IN RE: the Compensation of Myron Rasmussen, Claimant. Myron RASMUSSEN, Petitioner, v. SAIF CORPORATION and Nurmi Construction, Respondents.
Claimant seeks review of a Workers' Compensation Board order determining that SAIF adequately responded to claimant's “omitted condition” claim within the time prescribed by ORS 656.262(6)(d) (1999). Because of that determination, the board further concluded that SAIF's response was not a denial under ORS 656.386(1)(b)(B) (1999) and that claimant was not entitled to attorney fees under ORS 656.386(1)(a) (1999). We review the board's conclusion for its legal correctness, see ORS 183.482(8)(a), and reverse and remand.
Claimant injured his knee on September 3, 1999, while working for SAIF's insured. His treating physician, Dr. North, diagnosed a right knee anterior cruciate ligament (ACL) tear, a posterior horn medial meniscus tear, and a loose body in the knee. In response to an inquiry from SAIF, North opined that claimant's need for treatment was caused by the workplace injury. SAIF then obtained an independent medical evaluation from Dr. Schilperoort. Schilperoort diagnosed a knee sprain secondary to the on-the-job injury but concluded that a medial meniscus tear, ACL disruption, and loose bodies were preexisting conditions that were not causally related to the on-the-job injury. He further opined that claimant's continuing need for treatment was based in major part on preexisting conditions. On November 23, 1999, SAIF accepted a right knee medial capsule ligament sprain.
On January 25, 2000, claimant's attorney wrote a letter to SAIF, asking, in pertinent part:
“Pursuant to ORS 656.262(7)(a), I am requesting formal claim acceptance of the following conditions:
“1. Right knee anterior cruciate ligament tear as a combined condition;
“2. Right posterior horn medial meniscus tear as a combined condition;
“3. Loose body right knee as a combined condition.
“Please respond within 30 days of today's letter.”
On February 1, 2000, SAIF responded to claimant's request by advising:
“We are currently investigating the relationship of those conditions to our accepted condition of right knee medial capsule ligament sprain and will let you know our decision within the time limit provided by law.”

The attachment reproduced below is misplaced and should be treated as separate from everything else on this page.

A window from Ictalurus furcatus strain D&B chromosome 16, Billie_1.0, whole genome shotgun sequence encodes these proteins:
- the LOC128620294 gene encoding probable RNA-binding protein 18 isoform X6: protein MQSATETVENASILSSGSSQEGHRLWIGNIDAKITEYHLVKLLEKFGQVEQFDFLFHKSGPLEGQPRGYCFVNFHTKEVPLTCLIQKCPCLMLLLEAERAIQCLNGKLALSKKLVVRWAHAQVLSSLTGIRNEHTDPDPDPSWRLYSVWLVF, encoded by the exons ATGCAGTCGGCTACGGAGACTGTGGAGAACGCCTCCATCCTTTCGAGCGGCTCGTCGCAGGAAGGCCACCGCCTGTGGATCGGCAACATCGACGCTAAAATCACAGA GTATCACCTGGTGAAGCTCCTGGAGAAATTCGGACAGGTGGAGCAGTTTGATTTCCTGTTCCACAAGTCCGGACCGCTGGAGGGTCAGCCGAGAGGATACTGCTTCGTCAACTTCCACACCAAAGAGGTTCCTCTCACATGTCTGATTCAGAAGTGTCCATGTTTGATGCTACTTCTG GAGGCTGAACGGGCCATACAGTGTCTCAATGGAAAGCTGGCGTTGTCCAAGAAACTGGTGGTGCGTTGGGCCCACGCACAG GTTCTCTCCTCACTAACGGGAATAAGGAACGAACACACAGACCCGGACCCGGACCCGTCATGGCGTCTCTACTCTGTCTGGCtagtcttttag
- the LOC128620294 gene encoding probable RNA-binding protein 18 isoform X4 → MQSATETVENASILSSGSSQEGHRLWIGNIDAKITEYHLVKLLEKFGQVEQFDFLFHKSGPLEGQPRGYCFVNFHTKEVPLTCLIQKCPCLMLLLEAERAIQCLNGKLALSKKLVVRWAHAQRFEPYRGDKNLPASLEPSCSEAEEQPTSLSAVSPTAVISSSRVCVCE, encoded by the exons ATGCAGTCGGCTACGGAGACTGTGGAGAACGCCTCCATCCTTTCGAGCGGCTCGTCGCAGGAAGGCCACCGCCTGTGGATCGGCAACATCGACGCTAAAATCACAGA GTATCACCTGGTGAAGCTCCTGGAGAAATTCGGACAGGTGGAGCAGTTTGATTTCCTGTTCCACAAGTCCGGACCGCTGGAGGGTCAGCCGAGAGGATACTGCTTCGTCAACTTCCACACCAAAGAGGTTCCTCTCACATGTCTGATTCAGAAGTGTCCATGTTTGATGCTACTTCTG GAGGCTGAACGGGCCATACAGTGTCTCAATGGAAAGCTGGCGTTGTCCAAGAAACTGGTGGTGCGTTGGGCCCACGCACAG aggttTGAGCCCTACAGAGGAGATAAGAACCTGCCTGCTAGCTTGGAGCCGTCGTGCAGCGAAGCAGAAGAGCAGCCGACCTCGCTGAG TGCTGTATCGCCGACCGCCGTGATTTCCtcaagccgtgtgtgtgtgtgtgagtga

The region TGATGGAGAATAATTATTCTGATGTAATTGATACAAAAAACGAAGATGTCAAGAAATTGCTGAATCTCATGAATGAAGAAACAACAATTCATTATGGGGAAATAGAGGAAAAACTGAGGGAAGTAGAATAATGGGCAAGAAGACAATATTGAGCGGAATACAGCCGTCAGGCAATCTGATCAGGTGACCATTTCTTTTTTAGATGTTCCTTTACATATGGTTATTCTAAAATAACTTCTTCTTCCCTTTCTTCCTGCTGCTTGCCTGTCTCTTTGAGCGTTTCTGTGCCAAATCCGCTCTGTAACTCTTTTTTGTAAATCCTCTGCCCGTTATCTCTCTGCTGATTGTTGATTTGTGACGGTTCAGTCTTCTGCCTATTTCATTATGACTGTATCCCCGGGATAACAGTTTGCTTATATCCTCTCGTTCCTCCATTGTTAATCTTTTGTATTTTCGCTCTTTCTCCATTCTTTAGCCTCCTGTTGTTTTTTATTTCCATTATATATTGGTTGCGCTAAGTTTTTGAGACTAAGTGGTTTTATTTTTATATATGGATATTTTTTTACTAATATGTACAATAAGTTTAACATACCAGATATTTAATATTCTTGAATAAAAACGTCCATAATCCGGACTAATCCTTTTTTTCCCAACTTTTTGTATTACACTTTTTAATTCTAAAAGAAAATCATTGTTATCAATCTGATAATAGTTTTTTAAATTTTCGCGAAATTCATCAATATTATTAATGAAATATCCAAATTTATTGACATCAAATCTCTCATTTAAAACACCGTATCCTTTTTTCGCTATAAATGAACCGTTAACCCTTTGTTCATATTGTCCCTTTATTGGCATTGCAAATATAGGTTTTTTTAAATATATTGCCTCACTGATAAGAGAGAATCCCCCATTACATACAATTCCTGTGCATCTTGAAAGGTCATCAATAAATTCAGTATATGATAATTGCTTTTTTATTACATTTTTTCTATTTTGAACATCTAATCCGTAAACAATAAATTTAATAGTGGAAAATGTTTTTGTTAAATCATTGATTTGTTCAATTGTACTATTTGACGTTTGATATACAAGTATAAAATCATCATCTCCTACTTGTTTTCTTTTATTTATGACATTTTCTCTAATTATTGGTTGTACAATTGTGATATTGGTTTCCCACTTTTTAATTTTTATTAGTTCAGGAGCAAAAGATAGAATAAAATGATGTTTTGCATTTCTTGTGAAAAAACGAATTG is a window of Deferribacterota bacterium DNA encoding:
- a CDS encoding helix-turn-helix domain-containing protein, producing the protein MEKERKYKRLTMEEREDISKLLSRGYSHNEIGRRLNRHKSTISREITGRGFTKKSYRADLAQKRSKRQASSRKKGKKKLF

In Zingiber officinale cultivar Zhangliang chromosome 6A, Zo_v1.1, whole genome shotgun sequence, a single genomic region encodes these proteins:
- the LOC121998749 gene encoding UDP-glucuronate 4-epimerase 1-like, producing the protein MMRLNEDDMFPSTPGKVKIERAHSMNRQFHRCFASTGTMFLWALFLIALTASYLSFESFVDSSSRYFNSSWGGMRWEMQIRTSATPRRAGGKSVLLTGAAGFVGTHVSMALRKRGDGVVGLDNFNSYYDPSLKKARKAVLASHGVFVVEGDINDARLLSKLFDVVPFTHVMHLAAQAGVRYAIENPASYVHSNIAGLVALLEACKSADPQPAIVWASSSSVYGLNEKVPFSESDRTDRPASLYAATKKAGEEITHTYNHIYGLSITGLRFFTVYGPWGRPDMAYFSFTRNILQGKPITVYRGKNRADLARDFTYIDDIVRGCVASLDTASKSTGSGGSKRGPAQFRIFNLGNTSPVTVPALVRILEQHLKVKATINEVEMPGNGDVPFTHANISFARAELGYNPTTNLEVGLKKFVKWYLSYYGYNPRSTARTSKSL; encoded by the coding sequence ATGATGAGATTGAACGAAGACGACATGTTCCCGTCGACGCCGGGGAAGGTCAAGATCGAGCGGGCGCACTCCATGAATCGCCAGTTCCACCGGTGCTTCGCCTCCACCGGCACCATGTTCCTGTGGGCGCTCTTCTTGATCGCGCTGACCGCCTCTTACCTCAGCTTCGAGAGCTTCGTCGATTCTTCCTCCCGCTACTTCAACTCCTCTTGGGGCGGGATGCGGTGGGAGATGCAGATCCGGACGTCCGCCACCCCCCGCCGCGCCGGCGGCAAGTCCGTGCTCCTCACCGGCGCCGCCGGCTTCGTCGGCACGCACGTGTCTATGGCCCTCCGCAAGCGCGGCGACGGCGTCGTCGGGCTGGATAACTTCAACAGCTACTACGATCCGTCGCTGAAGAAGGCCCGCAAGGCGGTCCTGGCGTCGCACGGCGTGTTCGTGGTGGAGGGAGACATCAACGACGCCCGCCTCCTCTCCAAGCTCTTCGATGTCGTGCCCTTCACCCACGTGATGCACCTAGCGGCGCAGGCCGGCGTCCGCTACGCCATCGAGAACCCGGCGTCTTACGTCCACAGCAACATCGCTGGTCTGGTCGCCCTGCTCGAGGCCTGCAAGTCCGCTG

On February 29, 2000, claimant requested a hearing on what he asserted was SAIF's denial of the omitted conditions. Also in February, SAIF had Dr. James review the claim. James disagreed with Schilperoort's diagnosis and agreed with North's diagnosis and recommended a diagnostic arthroscopy. James was unable to state, however, to what extent the September 3, 1999, injury was the cause of claimant's current need for treatment. On March 21, 2000, SAIF sent an additional response to claimant, explaining:
“[W]e have authorized an arthroscopy as a diagnostic procedure. Dr. North will perform the procedure, which we have requested he videotape. We will review Dr. North's operative report and request that Dr. James and Dr. Schilperoort review the videotape from the procedure. Upon receipt of this additional information we will be in a position to accept or deny the additional conditions identified in your letter of January 25, 2000.”
Claimant had the arthroscopic procedure and, on May 16, 2000, SAIF accepted the three conditions referred to in claimant's January 25 letter.
The hearing on claimant's claim was held on May 26, 2000. Because SAIF by then had accepted the three omitted conditions, the sole issue at the hearing was whether claimant was entitled to attorney fees on the ground that SAIF failed to respond adequately to claimant's January 25 letter within 30 days, as required by ORS 656.262(6)(d) (1999).1 That statute provides: